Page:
Background: In secondary extremity lymphedema, normal antegrade lymphatic flow is disrupted by the disease state. Attempts to capture aberrant retrograde lymphatic flow by means of microsurgical lymphaticovenous anastomoses have been hindered because of technical limitations. The authors applied the intravascular stenting method to the surgical correction of extremity lymphedema to generate multiconfiguration lymphaticovenous anastomoses capable of decompressing both proximal and distal lymphatic flow.
Methods: Lymphatic channels were detected using indocyanine green injection and infrared scope imaging. Sites felt to be adequate for lymphaticovenous anastomosis were accessed through 2-cm skin incisions under local anesthesia. Using the intravascular stenting method, the authors performed a total of 39 lymphaticovenous anastomoses (15 flow-through, 11 end-to-end, eight end-to-side, two double end-to-end, two end-to-end/end-to-side, and one π-type) on both the proximal and distal ends of lymphatic channels in 14 female patients with upper (n = 2) and lower (n = 12) extremity lymphedema.
Results: At an average follow-up of 8.9 months, average limb girth decreased 3.6 cm (range, 1.5 to 7 cm) or 11.3 percent (range, 4 to 33 percent). There was a greater reduction in cross-sectional area with increasing number of lymphaticovenous anastomoses per limb.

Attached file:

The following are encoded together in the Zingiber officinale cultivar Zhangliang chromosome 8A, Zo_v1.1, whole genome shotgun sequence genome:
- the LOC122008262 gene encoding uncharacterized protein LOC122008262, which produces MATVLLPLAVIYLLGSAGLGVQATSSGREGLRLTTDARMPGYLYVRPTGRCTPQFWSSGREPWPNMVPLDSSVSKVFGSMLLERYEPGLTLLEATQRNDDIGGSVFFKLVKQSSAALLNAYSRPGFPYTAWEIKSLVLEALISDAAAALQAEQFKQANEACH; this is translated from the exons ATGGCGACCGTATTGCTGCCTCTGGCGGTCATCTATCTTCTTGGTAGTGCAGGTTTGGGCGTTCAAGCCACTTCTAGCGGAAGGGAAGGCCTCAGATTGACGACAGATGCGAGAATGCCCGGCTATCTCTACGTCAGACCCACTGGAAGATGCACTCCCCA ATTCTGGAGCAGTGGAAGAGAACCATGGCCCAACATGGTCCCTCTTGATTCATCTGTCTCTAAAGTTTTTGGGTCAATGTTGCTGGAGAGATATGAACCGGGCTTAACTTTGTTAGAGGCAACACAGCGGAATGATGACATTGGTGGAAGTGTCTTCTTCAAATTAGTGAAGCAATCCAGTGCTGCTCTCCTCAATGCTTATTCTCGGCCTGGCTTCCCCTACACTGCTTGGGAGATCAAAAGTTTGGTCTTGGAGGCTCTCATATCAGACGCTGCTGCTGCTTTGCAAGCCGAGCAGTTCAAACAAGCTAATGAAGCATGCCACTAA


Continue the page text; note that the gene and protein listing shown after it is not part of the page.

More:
Conclusions: The intravascular stenting method facilitated multiconfiguration lymphaticovenous anastomoses capable of decompressing both antegrade and retrograde lymphatic flow. This approach resulted in durable reduction of both upper and lower extremity lymphedema. As multiconfiguration lymphaticovenous anastomoses are now technically feasible, the influence of the number of lymphaticovenous anastomoses and the effectiveness of specific lymphaticovenous anastomosis configurations for the treatment of lymphedema deserves further study.
Tokyo, Japan; and Baltimore, Md.
From the Department of Plastic and Reconstructive Surgery, Tokyo University School of Medicine, and the Division of Plastic, Reconstructive, and Maxillofacial Surgery, Johns Hopkins Hospital.
Received for publication February 25, 2009; accepted September 4, 2009.
Presented in part at the 34th Annual Meeting of the Japanese Society of Reconstructive Microsurgery, in Fukushima, Japan, October 18, 2007.
Disclosure: The authors have no financial interest to declare in relation to the content of this article.
Mitsunaga Narushima, M.D.; Department of Plastic and Reconstructive Surgery; Tokyo University School of Medicine; 7-3-1 Hongo, Bunkyo-ku; Tokyo, Japan 113-0033; firstname.lastname@example.org